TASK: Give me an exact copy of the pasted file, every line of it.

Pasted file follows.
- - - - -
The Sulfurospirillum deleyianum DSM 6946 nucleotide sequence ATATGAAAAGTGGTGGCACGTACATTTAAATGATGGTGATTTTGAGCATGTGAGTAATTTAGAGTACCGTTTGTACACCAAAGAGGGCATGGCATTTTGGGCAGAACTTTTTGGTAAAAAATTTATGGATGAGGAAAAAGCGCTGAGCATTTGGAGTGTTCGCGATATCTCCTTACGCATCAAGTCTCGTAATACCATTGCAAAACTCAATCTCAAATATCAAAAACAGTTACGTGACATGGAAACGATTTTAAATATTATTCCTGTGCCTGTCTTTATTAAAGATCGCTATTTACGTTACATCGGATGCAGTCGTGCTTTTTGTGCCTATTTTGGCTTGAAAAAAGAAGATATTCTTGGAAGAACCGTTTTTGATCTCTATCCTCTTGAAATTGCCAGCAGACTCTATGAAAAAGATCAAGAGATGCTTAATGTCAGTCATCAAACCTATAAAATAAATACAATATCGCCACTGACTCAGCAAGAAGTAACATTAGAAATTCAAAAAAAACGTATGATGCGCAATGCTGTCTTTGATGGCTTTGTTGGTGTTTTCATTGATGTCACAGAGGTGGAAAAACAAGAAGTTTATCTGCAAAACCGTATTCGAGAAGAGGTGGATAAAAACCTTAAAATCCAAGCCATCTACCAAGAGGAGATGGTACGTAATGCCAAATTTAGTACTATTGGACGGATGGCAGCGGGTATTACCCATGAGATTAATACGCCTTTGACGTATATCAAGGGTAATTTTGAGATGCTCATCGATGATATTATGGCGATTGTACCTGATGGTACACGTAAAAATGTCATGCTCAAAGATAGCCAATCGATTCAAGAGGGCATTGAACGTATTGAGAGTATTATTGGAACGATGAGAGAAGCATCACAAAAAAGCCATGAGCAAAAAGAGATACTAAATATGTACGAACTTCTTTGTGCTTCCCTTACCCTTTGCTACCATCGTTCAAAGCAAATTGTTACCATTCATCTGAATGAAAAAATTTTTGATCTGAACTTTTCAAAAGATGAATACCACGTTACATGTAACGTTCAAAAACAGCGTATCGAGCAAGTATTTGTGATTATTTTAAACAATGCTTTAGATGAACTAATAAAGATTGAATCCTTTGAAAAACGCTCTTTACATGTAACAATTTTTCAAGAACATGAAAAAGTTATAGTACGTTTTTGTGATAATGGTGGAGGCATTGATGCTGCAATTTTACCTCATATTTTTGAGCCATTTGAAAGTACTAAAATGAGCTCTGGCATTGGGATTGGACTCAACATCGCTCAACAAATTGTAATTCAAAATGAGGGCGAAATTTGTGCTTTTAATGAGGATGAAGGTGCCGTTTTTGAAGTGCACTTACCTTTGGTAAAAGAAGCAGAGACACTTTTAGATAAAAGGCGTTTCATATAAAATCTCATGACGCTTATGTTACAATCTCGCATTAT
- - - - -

The Sulfurospirillum deleyianum DSM 6946 nucleotide sequence ATATGAAAAGTGGTGGCACGTACATTTAAATGATGGTGATTTTGAGCATGTGAGTAATTTAGAGTACCGTTTGTACACCAAAGAGGGCATGGCATTTTGGGCAGAACTTTTTGGTAAAAAATTTATGGATGAGGAAAAAGCGCTGAGCATTTGGAGTGTTCGCGATATCTCCTTACGCATCAAGTCTCGTAATACCATTGCAAAACTCAATCTCAAATATCAAAAACAGTTACGTGACATGGAAACGATTTTAAATATTATTCCTGTGCCTGTCTTTATTAAAGATCGCTATTTACGTTACATCGGATGCAGTCGTGCTTTTTGTGCCTATTTTGGCTTGAAAAAAGAAGATATTCTTGGAAGAACCGTTTTTGATCTCTATCCTCTTGAAATTGCCAGCAGACTCTATGAAAAAGATCAAGAGATGCTTAATGTCAGTCATCAAACCTATAAAATAAATACAATATCGCCACTGACTCAGCAAGAAGTAACATTAGAAATTCAAAAAAAACGTATGATGCGCAATGCTGTCTTTGATGGCTTTGTTGGTGTTTTCATTGATGTCACAGAGGTGGAAAAACAAGAAGTTTATCTGCAAAACCGTATTCGAGAAGAGGTGGATAAAAACCTTAAAATCCAAGCCATCTACCAAGAGGAGATGGTACGTAATGCCAAATTTAGTACTATTGGACGGATGGCAGCGGGTATTACCCATGAGATTAATACGCCTTTGACGTATATCAAGGGTAATTTTGAGATGCTCATCGATGATATTATGGCGATTGTACCTGATGGTACACGTAAAAATGTCATGCTCAAAGATAGCCAATCGATTCAAGAGGGCATTGAACGTATTGAGAGTATTATTGGAACGATGAGAGAAGCATCACAAAAAAGCCATGAGCAAAAAGAGATACTAAATATGTACGAACTTCTTTGTGCTTCCCTTACCCTTTGCTACCATCGTTCAAAGCAAATTGTTACCATTCATCTGAATGAAAAAATTTTTGATCTGAACTTTTCAAAAGATGAATACCACGTTACATGTAACGTTCAAAAACAGCGTATCGAGCAAGTATTTGTGATTATTTTAAACAATGCTTTAGATGAACTAATAAAGATTGAATCCTTTGAAAAACGCTCTTTACATGTAACAATTTTTCAAGAACATGAAAAAGTTATAGTACGTTTTTGTGATAATGGTGGAGGCATTGATGCTGCAATTTTACCTCATATTTTTGAGCCATTTGAAAGTACTAAAATGAGCTCTGGCATTGGGATTGGACTCAACATCGCTCAACAAATTGTAATTCAAAATGAGGGCGAAATTTGTGCTTTTAATGAGGATGAAGGTGCCGTTTTTGAAGTGCACTTACCTTTGGTAAAAGAAGCAGAGACACTTTTAGATAAAAGGCGTTTCATATAAAATCTCATGACGCTTATGTTACAATCTCGCATTAT